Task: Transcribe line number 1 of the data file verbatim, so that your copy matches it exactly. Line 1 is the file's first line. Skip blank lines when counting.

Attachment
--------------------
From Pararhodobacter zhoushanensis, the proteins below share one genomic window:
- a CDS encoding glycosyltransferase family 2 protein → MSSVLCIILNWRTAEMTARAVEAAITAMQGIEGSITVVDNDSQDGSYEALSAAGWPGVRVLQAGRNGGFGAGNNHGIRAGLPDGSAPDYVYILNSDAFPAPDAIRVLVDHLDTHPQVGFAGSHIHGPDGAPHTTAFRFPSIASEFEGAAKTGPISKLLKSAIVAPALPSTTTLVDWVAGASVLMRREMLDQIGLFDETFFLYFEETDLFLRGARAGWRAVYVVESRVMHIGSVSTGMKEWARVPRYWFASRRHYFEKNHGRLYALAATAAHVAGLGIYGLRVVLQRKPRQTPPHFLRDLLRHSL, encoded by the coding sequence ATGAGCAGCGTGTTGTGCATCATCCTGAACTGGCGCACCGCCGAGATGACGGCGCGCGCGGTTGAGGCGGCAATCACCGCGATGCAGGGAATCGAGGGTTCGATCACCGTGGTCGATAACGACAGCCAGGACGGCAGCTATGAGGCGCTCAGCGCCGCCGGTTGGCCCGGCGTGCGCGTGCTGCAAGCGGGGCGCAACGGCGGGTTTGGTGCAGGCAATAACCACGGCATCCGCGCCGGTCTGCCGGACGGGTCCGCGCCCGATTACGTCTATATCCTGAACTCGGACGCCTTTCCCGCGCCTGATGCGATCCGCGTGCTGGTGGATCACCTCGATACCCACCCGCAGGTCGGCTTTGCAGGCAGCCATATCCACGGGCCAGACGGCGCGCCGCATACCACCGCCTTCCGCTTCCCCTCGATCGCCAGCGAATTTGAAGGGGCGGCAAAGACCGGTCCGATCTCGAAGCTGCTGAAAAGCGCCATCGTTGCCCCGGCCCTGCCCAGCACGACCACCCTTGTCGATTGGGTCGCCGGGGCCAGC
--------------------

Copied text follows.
From Pararhodobacter zhoushanensis, the proteins below share one genomic window: